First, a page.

The luminous soft cover of photographer Ed Suter's Sharp Sharp, South Africa Street Style (Quivertree) has an immediate and jarring effect on the senses. So bright are the colours that the book screams: "Judge me by my cover!"
I do a quick flip through the book, the shape and size of the Bible, to seek clues to who Suter is and where his book belongs in the bigger scheme of local fashion, photography and art. And although its colourful brashness begs a special place on the shelves, this one is going to need time to establish its vintage status.
It is not automatically edgy like Boarding House by renowned photo-grapher Roger Ballen, also famed for inspiring cult rockers Die Antwoord. And although it may take its cue from Lolo Veleko's pioneering work, neither can it be compared to her portraiture.
But the book is justified on other grounds. As somebody who reads local and international fashion blogs on a daily basis (The Sartorialist, Jak and Jil, and Face Hunter), I have come to understand the term "street style" to be something beyond the fashion that people wear on the street. Cleverly, Suter does not limit himself in his exploration of style.
In Sharp Sharp, Suter shares the myriad images of his journey across the three main cities of South Africa. It is a foray into what he calls the "aesthetically neglected community". Of course, he means a city-based community overlooked by suburbanites. It is they who, in discovering what lies beyond the Nelson Mandela Bridge, could benefit from the book's content. Here they will find a world that is not hostile to interact with. The photographs feature proud posers, street art by proficient graffiti artists such as faith47 and Rasty, and an impressive collection of hand-painted walls and sandwich boards depicting the hairstyles of 1990s African-American celebrities.
Among the bold photographs of self-styled fashion icons and fat mamas at hair salon entrances is a sporadic glossary of street terms: chiskop (shaved head), kota (quarter loaf) and bunny chow. These are accompanied by quotes from street artists and other people about their work or their sartorial influences and perspectives.
Eventually, the imagery is blurred into a montage of monotony. I do not know whether it is because the city streets of South Africa are all the same or just a result of what the photographer chose to shoot.
Although he is South African, Suter spent the better part of his career as a photographer in the United States and the United Kingdom. On his return to South Africa in 2006 he discovered the "forgotten, rough-edged, unpredictable and unsterile" streets of Cape Town, where shops sell corned tongue, vetkoek curries and "double Os" (cool drinks). He also discovered the streets of Jo'burg populated by those "left behind when the rest of the population migrate[d] to the bland 21st-century mall".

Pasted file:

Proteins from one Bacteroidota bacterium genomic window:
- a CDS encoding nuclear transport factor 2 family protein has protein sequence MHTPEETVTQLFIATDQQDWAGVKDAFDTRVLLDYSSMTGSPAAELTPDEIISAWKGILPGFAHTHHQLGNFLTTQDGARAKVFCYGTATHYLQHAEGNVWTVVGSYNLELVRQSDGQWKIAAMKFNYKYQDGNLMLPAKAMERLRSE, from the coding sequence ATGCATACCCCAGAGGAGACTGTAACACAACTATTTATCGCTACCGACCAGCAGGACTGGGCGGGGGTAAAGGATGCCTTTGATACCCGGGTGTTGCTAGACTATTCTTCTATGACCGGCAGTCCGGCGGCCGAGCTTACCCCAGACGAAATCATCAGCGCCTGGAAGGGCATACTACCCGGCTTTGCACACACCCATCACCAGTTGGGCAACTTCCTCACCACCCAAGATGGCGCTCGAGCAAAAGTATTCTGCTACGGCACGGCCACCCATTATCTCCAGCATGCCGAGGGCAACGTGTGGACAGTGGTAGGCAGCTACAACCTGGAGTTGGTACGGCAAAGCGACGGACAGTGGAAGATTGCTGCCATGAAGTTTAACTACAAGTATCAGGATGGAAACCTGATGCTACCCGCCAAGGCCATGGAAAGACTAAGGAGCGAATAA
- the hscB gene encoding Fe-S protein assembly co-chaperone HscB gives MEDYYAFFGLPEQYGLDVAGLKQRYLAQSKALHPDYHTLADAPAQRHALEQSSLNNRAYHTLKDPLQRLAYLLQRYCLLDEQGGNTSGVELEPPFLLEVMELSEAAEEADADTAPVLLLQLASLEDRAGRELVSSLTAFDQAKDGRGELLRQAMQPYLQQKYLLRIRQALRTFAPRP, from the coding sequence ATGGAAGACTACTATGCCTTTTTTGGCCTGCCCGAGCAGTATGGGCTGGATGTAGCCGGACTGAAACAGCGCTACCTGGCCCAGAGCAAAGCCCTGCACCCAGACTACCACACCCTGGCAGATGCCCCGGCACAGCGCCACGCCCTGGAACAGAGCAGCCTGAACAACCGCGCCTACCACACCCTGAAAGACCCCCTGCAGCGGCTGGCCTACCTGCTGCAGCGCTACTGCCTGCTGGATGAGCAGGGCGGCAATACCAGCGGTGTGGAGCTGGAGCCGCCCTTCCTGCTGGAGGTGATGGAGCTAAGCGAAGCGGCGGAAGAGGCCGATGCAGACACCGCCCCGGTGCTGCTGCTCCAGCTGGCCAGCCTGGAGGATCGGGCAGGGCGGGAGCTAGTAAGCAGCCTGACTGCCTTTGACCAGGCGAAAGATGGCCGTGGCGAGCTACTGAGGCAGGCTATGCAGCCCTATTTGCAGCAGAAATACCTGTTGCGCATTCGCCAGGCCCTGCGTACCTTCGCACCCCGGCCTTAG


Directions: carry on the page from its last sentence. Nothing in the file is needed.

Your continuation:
This "journey of discovery" is a somewhat naive approach to our situation. But Suter, as a white guy, probably means well. He went out and took photographs of things he finds interesting, possibly because they are unfamiliar to him – and to most people who buy coffee-table books.
Yet, as someone who is out on these streets regularly when I go to get my hair done in Yeoville or partying downtown, these images are not new. Not to me or to the other thousands who often do the cultural commute between urban and suburban spaces. Perhaps we need to be reminded that those cheesy hand-painted hair salon boards are interesting.
Sharp Sharp relies on a juxtaposition of well-dressed and intriguing people with those who have clearly diluted the notion of high fashion. Here, a really interesting-looking black man wearing a West African dashiki, leather jacket and head wrap, who has a messy beard and no shoes and carries a well-aged leather satchel, appears next to a woman with a weave wearing a red peasant skirt, turquoise top, fuchsia scarf, beaded necklace and periwinkle handbag. She seems like nothing more than a clotheshorse for mainstream fashion stores such as Foschini and Truworths. The propaganda presents us in unity: we are all at one on the street.
In terms of the layout, the photographs are sandwiched against one another sans white space. Perhaps it is the author's attempt to say that in these streets space is disorganised compared with the barren but pristine streets of the suburbs or the organised alleys of the malls.
The book, then, is meant to look like a representation of its subjects – bold, colourful and unrefined. But does it invite its reader to go out and discover the "real streets", to go and mingle with the people? Or is it merely a facsimile of a raw and real experience?
Either way, at a price of about R300, it is doubtful that Sharp Sharp is intended to be bought by the very people it portrays. And that raises another serious discussion.